Go to church. Pause. Not see R rated movies. And we're back to the do-not-do list.
We have come to equate our own enjoyment as unchristian-like behavior. And yet, "Man is that he might have joy...". There is virtue in finding the middle ground, the path through one and to the other. There is wisdom in the right combination of doing and not doing.
Grandma said that if there is a smile on their face they have to be doing something wrong. Even as a parent I look for the laughter level as an indicator that I might need to stop reading the paper and supervise. They are having too much fun. Something must be wrong. OK, poor example. With the YBFF its time to pull the plug if it gets too noisy...or too quiet.
Better off sitting in the middle of the room and playing X-box with the boys. At least I'm doing something.
Friday, April 16, 2010
Tuesday, April 13, 2010
On my mission a hundred years ago, back before Hillery was president, I was teaching people who didn't have refrigeration or plumbing. There were times when I felt guilty trying to teach people about the gospel by candle-light, knowing they were using a weeks worth of wax on us. First things first, I thought.
We would finish a lesson, leave and they would extinguish the light. I wondered how many nights they would be dark because of our lesson, or what else they might have to go without because the gringos had asked to visit. We would sing while working our way back to the part of town that had light because everyone knows that bandit's don't attack anyone who sings. Buenas noches everyone.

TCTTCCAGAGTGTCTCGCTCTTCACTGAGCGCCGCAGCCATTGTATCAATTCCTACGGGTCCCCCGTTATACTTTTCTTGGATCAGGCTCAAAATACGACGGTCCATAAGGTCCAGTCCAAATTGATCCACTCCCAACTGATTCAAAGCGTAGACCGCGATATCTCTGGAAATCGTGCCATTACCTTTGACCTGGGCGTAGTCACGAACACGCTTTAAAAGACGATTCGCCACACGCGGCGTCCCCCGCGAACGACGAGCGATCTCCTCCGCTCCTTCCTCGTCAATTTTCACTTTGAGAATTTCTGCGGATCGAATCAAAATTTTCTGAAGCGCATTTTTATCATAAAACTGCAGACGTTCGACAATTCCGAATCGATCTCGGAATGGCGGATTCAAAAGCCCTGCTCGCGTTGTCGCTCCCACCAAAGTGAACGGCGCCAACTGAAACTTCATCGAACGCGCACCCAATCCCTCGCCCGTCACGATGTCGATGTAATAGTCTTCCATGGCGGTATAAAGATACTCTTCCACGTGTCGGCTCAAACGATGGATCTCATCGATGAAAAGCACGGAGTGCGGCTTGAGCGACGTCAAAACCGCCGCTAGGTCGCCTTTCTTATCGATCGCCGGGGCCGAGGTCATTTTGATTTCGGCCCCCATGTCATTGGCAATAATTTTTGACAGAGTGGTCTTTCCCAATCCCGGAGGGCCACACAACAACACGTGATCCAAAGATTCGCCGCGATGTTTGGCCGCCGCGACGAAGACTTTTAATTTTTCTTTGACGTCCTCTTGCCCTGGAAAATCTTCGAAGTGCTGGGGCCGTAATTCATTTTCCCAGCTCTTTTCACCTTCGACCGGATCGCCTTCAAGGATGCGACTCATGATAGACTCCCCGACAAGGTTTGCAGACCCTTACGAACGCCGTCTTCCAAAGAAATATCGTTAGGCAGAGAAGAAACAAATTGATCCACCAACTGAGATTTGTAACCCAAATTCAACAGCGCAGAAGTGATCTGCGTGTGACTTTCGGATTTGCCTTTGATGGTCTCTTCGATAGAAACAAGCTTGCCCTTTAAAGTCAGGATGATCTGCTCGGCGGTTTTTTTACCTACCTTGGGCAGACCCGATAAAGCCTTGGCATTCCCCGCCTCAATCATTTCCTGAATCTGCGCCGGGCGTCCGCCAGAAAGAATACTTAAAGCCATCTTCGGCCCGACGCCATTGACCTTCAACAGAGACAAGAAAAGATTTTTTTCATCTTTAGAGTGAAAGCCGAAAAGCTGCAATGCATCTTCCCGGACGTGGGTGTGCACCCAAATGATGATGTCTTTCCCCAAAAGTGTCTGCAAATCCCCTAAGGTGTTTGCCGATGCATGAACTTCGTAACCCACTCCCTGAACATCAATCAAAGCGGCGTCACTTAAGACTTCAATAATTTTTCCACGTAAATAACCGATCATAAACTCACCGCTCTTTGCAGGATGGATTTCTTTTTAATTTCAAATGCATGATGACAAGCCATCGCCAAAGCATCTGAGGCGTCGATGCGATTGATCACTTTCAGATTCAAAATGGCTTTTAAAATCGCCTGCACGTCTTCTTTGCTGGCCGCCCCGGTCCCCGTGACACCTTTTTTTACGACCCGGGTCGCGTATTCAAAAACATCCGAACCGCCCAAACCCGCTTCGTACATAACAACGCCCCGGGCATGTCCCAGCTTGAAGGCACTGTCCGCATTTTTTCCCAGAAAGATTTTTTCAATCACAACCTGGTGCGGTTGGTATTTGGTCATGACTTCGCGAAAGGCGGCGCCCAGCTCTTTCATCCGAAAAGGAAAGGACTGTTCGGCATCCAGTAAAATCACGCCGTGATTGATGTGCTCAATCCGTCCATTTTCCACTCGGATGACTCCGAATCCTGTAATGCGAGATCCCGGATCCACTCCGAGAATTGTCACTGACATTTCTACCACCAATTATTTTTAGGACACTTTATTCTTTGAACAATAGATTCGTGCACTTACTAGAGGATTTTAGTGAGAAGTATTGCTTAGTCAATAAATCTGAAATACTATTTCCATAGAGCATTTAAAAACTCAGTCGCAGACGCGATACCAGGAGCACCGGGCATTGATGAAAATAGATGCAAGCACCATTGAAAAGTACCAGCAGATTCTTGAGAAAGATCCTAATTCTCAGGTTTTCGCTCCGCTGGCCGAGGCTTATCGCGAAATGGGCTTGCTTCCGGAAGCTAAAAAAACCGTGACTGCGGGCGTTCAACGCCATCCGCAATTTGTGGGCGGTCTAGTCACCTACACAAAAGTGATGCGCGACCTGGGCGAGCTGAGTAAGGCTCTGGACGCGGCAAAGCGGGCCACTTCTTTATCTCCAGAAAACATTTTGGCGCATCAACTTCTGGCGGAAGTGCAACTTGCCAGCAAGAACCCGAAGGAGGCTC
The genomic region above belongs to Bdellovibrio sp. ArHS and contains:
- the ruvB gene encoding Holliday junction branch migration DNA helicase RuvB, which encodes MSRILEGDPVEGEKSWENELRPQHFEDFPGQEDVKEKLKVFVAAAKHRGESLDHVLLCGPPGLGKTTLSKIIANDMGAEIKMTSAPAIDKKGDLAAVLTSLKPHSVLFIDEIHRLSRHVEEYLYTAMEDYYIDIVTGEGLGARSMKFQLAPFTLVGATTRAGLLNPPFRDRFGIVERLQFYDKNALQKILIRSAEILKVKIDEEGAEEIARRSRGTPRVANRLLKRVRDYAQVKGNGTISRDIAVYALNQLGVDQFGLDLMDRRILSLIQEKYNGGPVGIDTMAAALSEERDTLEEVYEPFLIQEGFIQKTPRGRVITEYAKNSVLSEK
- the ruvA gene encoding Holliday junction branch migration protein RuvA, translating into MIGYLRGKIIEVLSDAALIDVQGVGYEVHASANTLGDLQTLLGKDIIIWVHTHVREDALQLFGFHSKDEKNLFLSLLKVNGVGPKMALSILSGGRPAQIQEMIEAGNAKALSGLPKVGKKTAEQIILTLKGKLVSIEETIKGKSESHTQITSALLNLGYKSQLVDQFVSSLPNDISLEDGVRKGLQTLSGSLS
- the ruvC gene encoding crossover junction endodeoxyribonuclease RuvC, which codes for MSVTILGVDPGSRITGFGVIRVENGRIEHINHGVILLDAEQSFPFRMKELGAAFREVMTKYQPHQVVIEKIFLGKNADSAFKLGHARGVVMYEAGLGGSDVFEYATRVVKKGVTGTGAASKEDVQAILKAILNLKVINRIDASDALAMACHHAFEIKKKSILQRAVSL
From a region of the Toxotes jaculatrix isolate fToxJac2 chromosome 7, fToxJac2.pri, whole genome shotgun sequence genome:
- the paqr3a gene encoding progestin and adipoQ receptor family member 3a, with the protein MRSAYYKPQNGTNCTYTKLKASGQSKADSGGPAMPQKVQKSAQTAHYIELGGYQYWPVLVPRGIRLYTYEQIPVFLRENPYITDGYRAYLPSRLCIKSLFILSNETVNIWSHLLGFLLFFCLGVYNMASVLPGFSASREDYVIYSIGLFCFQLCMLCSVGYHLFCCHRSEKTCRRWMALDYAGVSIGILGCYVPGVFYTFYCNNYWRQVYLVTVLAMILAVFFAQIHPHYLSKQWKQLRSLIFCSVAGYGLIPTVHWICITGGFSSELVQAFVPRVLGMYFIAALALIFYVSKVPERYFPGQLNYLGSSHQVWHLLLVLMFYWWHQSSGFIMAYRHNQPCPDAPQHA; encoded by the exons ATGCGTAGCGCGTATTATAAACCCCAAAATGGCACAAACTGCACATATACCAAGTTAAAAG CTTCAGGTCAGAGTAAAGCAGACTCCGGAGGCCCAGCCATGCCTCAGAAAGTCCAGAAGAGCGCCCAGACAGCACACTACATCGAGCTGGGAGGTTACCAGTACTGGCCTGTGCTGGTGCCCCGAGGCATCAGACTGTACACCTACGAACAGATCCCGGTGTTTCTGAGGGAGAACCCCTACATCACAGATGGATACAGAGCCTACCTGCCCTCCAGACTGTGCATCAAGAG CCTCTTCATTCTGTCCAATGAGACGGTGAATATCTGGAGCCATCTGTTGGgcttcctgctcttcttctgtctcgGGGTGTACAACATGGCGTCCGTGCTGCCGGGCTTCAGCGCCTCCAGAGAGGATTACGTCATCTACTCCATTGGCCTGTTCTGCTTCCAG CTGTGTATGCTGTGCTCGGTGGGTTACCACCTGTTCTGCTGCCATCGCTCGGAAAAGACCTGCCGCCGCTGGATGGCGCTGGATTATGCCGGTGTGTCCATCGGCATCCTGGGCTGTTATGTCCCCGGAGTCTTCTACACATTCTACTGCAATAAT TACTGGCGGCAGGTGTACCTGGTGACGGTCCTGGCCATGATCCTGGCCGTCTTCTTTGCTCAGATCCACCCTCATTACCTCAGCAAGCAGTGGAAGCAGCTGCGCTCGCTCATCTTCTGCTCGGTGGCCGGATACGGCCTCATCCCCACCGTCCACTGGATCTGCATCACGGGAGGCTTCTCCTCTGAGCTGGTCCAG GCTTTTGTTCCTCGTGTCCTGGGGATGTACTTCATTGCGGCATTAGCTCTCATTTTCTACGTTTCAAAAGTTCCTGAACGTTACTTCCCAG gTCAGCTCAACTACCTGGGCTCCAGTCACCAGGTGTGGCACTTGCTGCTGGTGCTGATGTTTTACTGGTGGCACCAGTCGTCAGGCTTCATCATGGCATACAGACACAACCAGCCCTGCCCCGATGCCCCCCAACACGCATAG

My Spanish was horrible. My singing was better. My companions joked that I could say anything in Spanish and locals would nod their heads and ignore me out of kindness.
"Winter Snow Shoes," I would articulate to test the theory.
"Buenas Noches" they responded respectfully, nodding. Poor singing-non-spanish-speaking Elder Thompson.
Every so often I sit in my van sipping on a diet coke and I am grateful for the basics. A van. A house. A family. Diet coke. Many times in the gospel I get as caught up in the little things as I do with everything else and I forget about the basic principals that make everything else possible. Is the choice of hymn best, was the lesson prepared well, was the handout really necessary, does the shirt need to be white?
I forget why I am here. I forget where I want to be. I forget to take the people I love with me. Or maybe it's a big distraction ploy - get everyone so caught up with labels and shirts and hymns that we forget to remember the real stuff.
This blog, for example seems superfluous if I don't put first things first. Father is first. His son is first. My belief in everything else that matters is contingent on my belief that we are sons and daughters of our heavenly father. And that the Savior has claimed us as his own. For some reason, reasons I cannot comprehend, there was a price to be paid. The savior paid that price. Everything is based on that. That because we are his, we can move forward. We can be with him.